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From research to product: NOV now uses a new offshore crane technology created in collaboration with UiA

As a collaborative partner in a UiA project, NOV has developed advanced crane technology for safer and more efficient boat loading in all kinds of weather.

Skjermbilde av kran
With the new crane technology, the crane operator can rotate the load 360 degrees while the deck crew stays safely out of range (Screenshot from Transocean's YouTube video about the technology).

“Crane operators carry out thousands of lifts between supply boats and oil rigs every year. The new crane technology reduces the swinging motion of the load and makes it possible to rotate the load 360 degrees.”

This is what Peder Sletfjerding says. He is the department manager for Robotics and Automation at NOV. The offshore company has been part of UiA's research initiative, Centre for Research-based Innovation in offshore mechatronics (SFI Offshore Mechatronics).

The crane technology is an algorithm. It was developed and tested on a smaller crane that was built in a lab at the Norwegian University of Science and Technology (NTNU). Based on this research, NOV developed the technology that now helps reduce crane oscillations during cargo loading onto ships.

Peder Sletfjerding har koordinert NOV sitt arbeid i SFI-prosjektet.

Peder Sletfjerding has coordinated NOV's involvement in the SFI project.

“Before, the deck crew would rotate the load using push poles and tag lines, but with the new technology, the crane operator is able to rotate the load, and the deck crew can stay safely out of reach,” says Sletfjerding.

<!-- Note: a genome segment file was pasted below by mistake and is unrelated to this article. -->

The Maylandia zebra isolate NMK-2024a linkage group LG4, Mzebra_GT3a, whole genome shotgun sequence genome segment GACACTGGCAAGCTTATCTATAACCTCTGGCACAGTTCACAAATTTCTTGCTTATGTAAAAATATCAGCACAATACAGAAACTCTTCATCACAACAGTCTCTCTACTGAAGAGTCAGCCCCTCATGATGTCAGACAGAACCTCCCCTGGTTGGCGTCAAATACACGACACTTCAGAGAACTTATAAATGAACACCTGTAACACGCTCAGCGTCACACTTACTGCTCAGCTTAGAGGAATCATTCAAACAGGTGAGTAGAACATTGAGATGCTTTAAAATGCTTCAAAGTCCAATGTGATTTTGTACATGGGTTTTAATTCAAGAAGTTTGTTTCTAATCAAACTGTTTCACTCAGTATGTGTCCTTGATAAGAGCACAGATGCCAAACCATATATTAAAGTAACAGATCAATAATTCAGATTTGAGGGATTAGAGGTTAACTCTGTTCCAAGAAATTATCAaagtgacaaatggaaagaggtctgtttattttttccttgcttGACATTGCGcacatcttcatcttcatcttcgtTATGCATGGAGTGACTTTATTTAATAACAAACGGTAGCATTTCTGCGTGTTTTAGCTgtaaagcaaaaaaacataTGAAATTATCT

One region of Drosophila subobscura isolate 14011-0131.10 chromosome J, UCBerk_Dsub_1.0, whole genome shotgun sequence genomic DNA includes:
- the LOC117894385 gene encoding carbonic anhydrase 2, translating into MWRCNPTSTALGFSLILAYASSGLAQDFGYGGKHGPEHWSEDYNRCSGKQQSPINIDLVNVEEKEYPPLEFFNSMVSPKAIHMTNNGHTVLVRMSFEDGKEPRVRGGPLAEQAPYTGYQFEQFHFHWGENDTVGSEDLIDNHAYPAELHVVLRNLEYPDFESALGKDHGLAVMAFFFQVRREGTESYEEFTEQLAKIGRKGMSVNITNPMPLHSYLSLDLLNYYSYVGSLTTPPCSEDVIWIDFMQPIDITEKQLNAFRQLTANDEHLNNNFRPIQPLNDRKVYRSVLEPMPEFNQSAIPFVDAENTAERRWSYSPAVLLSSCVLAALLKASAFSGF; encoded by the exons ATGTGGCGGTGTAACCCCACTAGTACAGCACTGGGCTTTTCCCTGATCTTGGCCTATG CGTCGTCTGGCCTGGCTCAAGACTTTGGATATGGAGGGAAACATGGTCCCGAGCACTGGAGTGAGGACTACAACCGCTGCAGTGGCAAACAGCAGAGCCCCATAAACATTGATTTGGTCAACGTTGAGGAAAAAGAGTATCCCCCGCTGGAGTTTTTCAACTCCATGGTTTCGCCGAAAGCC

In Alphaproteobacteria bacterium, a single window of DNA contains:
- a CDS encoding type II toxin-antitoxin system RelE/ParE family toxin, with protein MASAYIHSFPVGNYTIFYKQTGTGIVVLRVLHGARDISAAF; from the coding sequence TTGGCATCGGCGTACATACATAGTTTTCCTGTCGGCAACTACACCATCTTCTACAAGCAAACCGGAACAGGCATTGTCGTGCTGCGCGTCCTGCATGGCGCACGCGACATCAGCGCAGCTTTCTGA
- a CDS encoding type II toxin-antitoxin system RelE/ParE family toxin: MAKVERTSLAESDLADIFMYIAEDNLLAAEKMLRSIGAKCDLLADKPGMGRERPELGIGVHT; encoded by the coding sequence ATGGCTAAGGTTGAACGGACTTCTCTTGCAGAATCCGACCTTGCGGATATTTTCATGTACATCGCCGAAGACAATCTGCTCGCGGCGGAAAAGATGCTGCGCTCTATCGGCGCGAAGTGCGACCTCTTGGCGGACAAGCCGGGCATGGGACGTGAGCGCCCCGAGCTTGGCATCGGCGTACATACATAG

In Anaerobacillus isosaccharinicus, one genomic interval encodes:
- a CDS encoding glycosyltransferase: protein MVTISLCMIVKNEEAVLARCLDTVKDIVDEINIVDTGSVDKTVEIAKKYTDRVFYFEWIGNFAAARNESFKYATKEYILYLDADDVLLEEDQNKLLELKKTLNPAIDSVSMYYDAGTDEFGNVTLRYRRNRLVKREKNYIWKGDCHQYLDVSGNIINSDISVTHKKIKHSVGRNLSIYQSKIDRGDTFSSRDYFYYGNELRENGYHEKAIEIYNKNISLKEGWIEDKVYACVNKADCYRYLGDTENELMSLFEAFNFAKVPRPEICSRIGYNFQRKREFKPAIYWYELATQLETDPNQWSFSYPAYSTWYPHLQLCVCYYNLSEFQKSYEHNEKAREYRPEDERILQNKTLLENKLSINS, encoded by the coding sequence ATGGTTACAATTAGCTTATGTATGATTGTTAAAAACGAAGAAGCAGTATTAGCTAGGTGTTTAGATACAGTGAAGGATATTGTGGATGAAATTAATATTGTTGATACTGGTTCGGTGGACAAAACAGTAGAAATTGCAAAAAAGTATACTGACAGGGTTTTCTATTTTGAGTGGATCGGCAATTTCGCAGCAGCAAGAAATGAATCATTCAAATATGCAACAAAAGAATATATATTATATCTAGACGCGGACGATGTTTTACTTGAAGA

The technology is patented and called anti-sway rotator. The PhD students Andrej Cibicik and Geir Ole Tysse at NTNU were the ones who developed the algorithm.

“The PhD students initially developed it, and we have since refined and adapted it to suit our cranes. It provides a more secure system and expands the use of the crane,” says Sletfjerding.

The crane technology is now in use at NOV and Transocean.

Facts about Centre for Research-based Innovation Offshore Mechatronics (SFI)

SFI Offshore Mechatronics was the first project at UiA to be accepted into the Research Council's SFI programme in 2015. The overarching goal of the SFI scheme is to enhance innovation capacity and boost value creation in Norwegian business and industry through long-term research.

Academic partners:

  • NTNU
  • Aalborg Universitet (DEN)
  • NORCE Forskning
  • RWTH Aachen Universitet (GER)

Partners from the industry:

  • National Oilwell Varco Norway (NOV)
  • HMH (previous MHWirth)
  • MacGregor 
  • SLB (Cameron Sense)
  • GCE NODE
    (Industry Cluster)
  • Skeie Technology Group 
  • Lundin Norway
  • StepChange
  • ABB
  • Bosch-Rexroth (GER)
  • Klüber Lubrication (GER)
  • Egde Consulting

Knowledge expansion

The SFI project has carried out research in areas such as hydraulics, robotics, automation and condition monitoring of machinery. NOV was involved in many of these, including projects on motion compensation, robotics and automation.

They see that the project is adding value to the industry in the region. Lettfjerding believes that NOV has benefitted substantially from the SFI collaboration. In addition to developing the new crane, the company has also initiated several development projects, and the employees involved have enhanced their skills and knowledge in various areas.

“We’ve gained new expertise, especially in camera technology and simulation. There is a lot going on in such collaborative projects, both formally and informally, between us and the students involved, and between us, UiA and other collaboration partners,” he says.

 

See video of the technology here: